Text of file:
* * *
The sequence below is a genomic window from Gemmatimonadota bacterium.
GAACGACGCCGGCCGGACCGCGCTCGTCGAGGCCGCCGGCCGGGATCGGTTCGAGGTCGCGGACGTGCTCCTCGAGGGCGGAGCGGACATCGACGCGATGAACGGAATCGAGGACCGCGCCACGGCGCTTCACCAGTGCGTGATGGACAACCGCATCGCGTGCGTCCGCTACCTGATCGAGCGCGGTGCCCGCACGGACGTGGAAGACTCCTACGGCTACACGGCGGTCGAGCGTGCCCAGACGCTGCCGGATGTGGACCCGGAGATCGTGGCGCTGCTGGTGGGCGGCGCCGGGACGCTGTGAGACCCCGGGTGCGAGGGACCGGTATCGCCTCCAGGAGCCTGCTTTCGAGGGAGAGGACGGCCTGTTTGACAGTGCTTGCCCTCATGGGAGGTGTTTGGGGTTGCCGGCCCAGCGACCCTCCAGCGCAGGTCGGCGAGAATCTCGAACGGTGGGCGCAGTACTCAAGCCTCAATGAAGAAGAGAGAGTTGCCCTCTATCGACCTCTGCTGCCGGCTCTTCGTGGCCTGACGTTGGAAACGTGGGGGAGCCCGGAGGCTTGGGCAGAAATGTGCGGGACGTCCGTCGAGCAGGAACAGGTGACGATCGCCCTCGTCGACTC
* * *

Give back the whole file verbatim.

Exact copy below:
The sequence below is a genomic window from Gemmatimonadota bacterium.
GAACGACGCCGGCCGGACCGCGCTCGTCGAGGCCGCCGGCCGGGATCGGTTCGAGGTCGCGGACGTGCTCCTCGAGGGCGGAGCGGACATCGACGCGATGAACGGAATCGAGGACCGCGCCACGGCGCTTCACCAGTGCGTGATGGACAACCGCATCGCGTGCGTCCGCTACCTGATCGAGCGCGGTGCCCGCACGGACGTGGAAGACTCCTACGGCTACACGGCGGTCGAGCGTGCCCAGACGCTGCCGGATGTGGACCCGGAGATCGTGGCGCTGCTGGTGGGCGGCGCCGGGACGCTGTGAGACCCCGGGTGCGAGGGACCGGTATCGCCTCCAGGAGCCTGCTTTCGAGGGAGAGGACGGCCTGTTTGACAGTGCTTGCCCTCATGGGAGGTGTTTGGGGTTGCCGGCCCAGCGACCCTCCAGCGCAGGTCGGCGAGAATCTCGAACGGTGGGCGCAGTACTCAAGCCTCAATGAAGAAGAGAGAGTTGCCCTCTATCGACCTCTGCTGCCGGCTCTTCGTGGCCTGACGTTGGAAACGTGGGGGAGCCCGGAGGCTTGGGCAGAAATGTGCGGGACGTCCGTCGAGCAGGAACAGGTGACGATCGCCCTCGTCGACTC